Banteay Ampil Band : Cambodian Liberation Songs


Banteay Ampil Band : Cambodian Liberation Songs


19,90€ - Vinyl (LP+DL) 15,90€ - CD 8,90€ - Digital

Released in 1983, Cambodian Liberation Songs is a mysterious and overwhelming record. As a genuine piece of history, this “call from sorrow and fierce passion” makes use of a whole range of Cambodian music, from folk to rock, to express sufferings and complaints.

Extanded reissue including liner notes, exclusive photos, postcard and redeem code.

“When I arrived at the Khmer-Thai border in September 1980, disorganized resistance cadres were busy repairing old guitar instrument by using shing line for guitar strings and employing a rusty, empty gasoline tank as a drum. They played old Khmer pop songs. [ ...] They performed for themselves and for appreciative audiences of villagers. Other informal musical groups also came together to entertain themselves and others. 

One day in 1981, I photographed what was generally called the Bamteay Ampil Band.” 

Gaffar Peang-Meth, November 2016

Cambodian Liberation Songs is a painful call from forgotten resistance fighters. It is a captivating record, a touching testimony of Cambodian history that brings to the world the breathless voice of these resistance members from the Banteay Ampil Band. 

Released in 1983, Cambodian Liberation Songs is a mysterious and overwhelming record. As a genuine piece of history, this “eloquent sadness and fierce passion” runs the gamut of Cambodian music, from folk to rock, expressing their suffering and pain. 

On 17 April 1975, the Cambodian people, already crushed under national and international conflicts, was commanded by force to forget their own past; it was Year 0 of the Khmer Rouge calendar. Almost four years of genocide would follow before the start of a war between the Vietnamese army and the Khmer Rouge. Resistance units engaged in the conflict against what they considered a Vietnamese invasion. This record, produced by a resistance group, was given the reference number KHMER 001. It was undoubtedly the first record composed and performed by non-Khmer Rouge Cambodians after the tragic events of 1975-79. 

The refugee camp of Ampil, near the Thai border, witnessed the creation of the Banteay Ampil Band. Musicians and female singers who had hidden their talents during the genocide, gathered around the composer and violinist Oum Dara to engage in a new struggle: the resistance. Oum Dara, who had been a composer for Sinn Sisamouth and Ros Serey Sothea among others, adapted several of his creations. It is therefore, with a poignant charm, that the Banteay Ampil Band binds together the golden age of Khmer music from the 1960s with the traditional repertoire and the context of their daily struggles. Violin, guitar and voices work together to produce melancholic and intense songs - the stirring tone of grief expressed by these resistant fighters.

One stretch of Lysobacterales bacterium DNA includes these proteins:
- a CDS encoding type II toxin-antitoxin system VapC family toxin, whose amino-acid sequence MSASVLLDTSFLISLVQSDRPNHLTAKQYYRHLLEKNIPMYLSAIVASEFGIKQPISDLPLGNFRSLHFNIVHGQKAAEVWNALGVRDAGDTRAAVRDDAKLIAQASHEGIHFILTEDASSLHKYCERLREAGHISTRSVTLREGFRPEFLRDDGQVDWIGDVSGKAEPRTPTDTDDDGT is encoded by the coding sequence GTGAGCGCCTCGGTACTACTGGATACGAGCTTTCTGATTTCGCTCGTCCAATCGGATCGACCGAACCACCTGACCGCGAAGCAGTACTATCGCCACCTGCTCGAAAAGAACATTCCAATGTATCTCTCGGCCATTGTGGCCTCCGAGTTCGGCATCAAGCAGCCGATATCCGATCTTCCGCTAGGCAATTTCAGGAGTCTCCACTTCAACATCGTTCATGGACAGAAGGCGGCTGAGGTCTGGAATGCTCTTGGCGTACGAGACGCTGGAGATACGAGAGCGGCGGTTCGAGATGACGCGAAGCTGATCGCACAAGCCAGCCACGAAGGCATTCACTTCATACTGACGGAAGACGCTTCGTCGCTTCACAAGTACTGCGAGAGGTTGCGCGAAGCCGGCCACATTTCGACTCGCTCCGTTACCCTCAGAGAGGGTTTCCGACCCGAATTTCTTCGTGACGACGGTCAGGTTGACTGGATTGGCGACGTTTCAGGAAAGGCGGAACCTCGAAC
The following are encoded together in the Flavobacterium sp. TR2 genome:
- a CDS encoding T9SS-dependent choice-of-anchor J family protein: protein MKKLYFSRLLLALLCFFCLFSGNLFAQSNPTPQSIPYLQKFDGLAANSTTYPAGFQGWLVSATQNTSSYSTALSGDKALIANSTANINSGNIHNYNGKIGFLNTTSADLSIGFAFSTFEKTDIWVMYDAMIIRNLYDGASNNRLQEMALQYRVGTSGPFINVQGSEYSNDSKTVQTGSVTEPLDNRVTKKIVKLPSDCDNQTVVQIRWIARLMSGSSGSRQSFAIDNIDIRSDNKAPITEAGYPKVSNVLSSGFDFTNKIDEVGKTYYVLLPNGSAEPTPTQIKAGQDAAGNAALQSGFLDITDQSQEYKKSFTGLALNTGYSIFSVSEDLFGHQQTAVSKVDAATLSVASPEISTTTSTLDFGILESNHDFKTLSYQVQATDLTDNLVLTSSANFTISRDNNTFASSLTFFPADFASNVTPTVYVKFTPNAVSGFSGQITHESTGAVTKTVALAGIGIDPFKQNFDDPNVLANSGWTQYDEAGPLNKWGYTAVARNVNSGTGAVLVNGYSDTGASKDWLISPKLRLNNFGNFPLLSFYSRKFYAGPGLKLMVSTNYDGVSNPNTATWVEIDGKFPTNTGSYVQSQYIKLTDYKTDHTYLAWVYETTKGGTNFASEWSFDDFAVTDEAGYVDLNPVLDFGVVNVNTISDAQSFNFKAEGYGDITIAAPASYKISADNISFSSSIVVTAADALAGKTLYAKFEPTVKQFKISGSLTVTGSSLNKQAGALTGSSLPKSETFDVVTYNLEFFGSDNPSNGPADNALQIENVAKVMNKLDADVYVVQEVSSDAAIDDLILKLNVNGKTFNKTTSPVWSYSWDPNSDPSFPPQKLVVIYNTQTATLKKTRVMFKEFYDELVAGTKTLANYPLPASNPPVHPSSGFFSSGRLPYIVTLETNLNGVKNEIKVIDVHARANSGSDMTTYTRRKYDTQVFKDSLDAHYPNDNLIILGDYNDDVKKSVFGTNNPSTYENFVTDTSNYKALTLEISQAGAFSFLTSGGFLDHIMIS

The band went to Singapore to record Cambodian Liberation Songs, the only record of the “Khmer People’s National Liberation Front”.

“En septembre 1980, quand je suis arrivé à la frontière entre le Cambodge et la Thaïlande, les cadres désorganisés de la résistance s’employaient à réparer des vieilles guitares avec du le de pêche en guise de cordes. Pour la batterie, ils utilisaient des réservoirs d’essence vides et rouillés. Ils interprétaient de vieux morceaux de musique populaires Khmer. [ ...] Ils jouaient pour eux-mêmes et pour un public admiratif de villageois. D’autres groupes de musique se sont réunis. 

Un jour, en 1981, j’ai photographié ceux que l’on appelait généralement le “Bamteay Ampil Band”. 

Gaffar Peang-Meth, Novembre 2016

Appel douloureux des maquisards oubliés, le disque Cambodian Liberation Songs enivre et émeut. Témoin de l'histoire récente du Cambodge, il porte au monde la voix haletante des résistants du Banteay Ampil Band. 

Sorti en 1983, Cambodian Liberation Songs est un disque mystérieux et bouleversant. Véritable pièce d'histoire, cet « appel du chagrin et de la passion ardente », se saisit de tout un pan de la musique cambodgienne, du folk au rock, pour exprimer douleur et revendications. Le 17 avril 1975, déjà écrasé sous des conflits nationaux et internationaux, le peuple cambodgien est sommé par la force d’oublier son passé, c’est l’an 0 du calendrier Khmer rouge. Aux quatre années de génocide qui suivent, succède une guerre opposant l’armée vietnamienne aux Khmers rouges. Des groupes de résistants prennent part au conflit contre ce qu’ils perçoivent comme une invasion vietnamienne. Ce disque réalisé par un groupe de résistants porte la référence KHMER 001. Il est sans doute le premier composé et interprété par des Cambodgiens non Khmers rouges après les événements tragiques de 1975-79.